Sample use case: augmenting building data with derived peril fields

The following map shows various buildings (labelled 1-7), a fire station, a police station, and a large flood zone based on a 500m buffer either side of a river.

For this sample use case, the business objective is to augment an existing dataset of buildings with peril information by correlating their physical location with available geographic peril data. The ECL executed within HPCC Systems will use the GDAL library to perform the distance and point-in-polygon spatial operations.

Image showing a sample map showing elements used for augmenting building data with derived peril fields

In particular we want to augment the building data with 3 perils:

  1. Fire risk category based on distance away from fire station
  2. Crime risk category based on distance away from police station
  3. Flood risk flag based on being within a flood zone

We start off using this buildings dataset.

An image illustrating the use of an ECL Transform to augment building data with inferred geo-spatial values

The ECL used to produce the above result:

import $.GeometryLite as Geometry; 

BuildingLayout := RECORD
  STRING geom;
  INTEGER4 id;
END;

PerilAugmentedBuildingLayout := RECORD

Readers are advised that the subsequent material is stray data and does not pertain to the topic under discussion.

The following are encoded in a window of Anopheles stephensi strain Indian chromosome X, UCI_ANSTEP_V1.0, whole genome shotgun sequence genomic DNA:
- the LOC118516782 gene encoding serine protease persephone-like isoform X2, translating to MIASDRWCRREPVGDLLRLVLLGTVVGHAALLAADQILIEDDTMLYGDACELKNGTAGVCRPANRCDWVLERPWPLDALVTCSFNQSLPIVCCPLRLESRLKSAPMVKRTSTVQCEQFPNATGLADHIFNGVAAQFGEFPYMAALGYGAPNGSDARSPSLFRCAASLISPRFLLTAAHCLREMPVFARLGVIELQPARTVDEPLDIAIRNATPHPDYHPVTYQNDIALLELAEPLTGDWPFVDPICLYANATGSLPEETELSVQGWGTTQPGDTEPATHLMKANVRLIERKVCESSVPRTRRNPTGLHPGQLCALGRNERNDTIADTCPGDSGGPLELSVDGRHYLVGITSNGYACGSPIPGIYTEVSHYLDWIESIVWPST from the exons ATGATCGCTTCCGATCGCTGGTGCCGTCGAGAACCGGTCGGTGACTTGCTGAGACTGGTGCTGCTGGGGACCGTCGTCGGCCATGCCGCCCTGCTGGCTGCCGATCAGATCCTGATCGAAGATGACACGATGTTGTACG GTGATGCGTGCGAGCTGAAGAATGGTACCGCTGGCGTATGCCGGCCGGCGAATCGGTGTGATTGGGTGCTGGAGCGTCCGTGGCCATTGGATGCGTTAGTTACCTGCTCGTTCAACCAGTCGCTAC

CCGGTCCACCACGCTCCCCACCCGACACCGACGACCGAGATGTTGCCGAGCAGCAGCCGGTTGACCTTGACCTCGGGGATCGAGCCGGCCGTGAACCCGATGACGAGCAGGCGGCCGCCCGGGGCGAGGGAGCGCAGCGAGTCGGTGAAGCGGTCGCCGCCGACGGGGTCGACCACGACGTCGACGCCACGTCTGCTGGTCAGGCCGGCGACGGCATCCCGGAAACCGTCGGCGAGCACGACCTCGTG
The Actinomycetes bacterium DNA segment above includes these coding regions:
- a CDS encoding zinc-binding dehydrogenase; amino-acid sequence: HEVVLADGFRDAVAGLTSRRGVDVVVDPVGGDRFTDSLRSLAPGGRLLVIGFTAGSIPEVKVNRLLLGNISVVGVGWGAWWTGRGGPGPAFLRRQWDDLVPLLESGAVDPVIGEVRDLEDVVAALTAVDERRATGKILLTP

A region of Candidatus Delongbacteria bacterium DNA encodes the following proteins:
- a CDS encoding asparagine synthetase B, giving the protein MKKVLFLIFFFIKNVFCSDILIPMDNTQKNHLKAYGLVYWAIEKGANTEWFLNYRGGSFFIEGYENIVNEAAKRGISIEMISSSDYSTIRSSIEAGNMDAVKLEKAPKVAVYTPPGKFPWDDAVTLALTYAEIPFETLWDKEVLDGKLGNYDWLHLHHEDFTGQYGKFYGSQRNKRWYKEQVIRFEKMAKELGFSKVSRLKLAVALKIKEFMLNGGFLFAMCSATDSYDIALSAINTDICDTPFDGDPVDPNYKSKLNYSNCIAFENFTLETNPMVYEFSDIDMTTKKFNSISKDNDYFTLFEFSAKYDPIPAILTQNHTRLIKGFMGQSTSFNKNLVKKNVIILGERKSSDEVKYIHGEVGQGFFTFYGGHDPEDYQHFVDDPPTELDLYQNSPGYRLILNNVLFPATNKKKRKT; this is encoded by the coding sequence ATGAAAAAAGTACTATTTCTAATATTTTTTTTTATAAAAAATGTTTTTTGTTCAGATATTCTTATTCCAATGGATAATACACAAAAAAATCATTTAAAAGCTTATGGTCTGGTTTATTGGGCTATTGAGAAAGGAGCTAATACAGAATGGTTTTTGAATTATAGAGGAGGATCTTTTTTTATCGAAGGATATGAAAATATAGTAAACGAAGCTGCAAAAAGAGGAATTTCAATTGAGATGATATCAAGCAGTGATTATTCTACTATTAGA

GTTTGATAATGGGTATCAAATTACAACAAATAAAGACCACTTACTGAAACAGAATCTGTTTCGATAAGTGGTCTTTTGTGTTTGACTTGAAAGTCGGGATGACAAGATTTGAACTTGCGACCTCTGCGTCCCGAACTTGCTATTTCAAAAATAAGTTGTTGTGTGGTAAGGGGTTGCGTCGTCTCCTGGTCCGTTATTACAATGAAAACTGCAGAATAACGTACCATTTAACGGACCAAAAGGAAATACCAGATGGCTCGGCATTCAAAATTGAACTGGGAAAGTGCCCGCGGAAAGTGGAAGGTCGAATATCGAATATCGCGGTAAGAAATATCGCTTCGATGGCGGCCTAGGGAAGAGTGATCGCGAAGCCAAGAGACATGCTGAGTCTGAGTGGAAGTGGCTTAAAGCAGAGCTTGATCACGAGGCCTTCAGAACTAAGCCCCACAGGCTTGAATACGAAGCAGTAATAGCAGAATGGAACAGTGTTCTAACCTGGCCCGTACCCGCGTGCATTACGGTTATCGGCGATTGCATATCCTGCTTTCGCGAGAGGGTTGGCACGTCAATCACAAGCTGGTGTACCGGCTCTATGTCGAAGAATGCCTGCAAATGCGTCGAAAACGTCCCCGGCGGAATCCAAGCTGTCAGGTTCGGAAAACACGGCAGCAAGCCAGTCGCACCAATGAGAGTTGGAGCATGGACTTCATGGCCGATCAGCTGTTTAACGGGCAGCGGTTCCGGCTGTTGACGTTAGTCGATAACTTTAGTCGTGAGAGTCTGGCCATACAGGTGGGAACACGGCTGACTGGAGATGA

BuildingLayout;
  INTEGER4 distanceToFireStation;
  STRING1 fireRiskCategory;
  INTEGER4 distanceToPoliceStation;
  STRING1 crimeRiskCategory;
  BOOLEAN isAtRiskOfFlood;
END;

// A recordset of points in WKT and using WGS84 as the coordinate system
buildings_RSet := DATASET(
  [
    {'POINT(-84.26180076961152565 34.07911885643056848)',	7},
    {'POINT(-84.28096707737662996 34.07386384848369687)',	6},
    {'POINT(-84.28034594703238724 34.06441871524530995)',	5},
    {'POINT(-84.27511070555951278 34.07632602535307598)',	4},
    {'POINT(-84.26401909226950693 34.07132809899221115)',	3},
    {'POINT(-84.2606472418293464 34.06904953470633046)',	2},
    {'POINT(-84.25332677705793571 34.07173235399688593)',	1}
  ],
  BuildingLayout
);

// SRID = Spatial Reference System Identifier, and in this case correlates to the matching EPSG id (http://www.epsg.org/)
// Universal Transverse Mercator (UTM) Zone 16 North... X,Y in meters, good for showing local distances
UTMZ16N_SRID := 32616; 

// World Geodetic System (WGS) ... Longitude,Latitude good for using as the base coordinate system
WGS84_SRID := 4326; 

// The location of the fire station given as WGS84 and also converted to a local UTM point
fire_station_point := 'POINT(-84.27361647195701266 34.07592838651884648)';
fire_station_point_UTMZ16N := Geometry.toSRID(fire_station_point,WGS84_SRID,UTMZ16N_SRID);

// The location of the police station given as WGS84 and also converted to a local UTM point
police_station_point := 'POINT(-84.28388903577211977 34.06841445050786632)';
police_station_point_UTMZ16N := Geometry.toSRID(police_station_point,WGS84_SRID,UTMZ16N_SRID);

// The large flood zone...pre-generated from a line representing a segment of river path and buffered 500m both sides of that line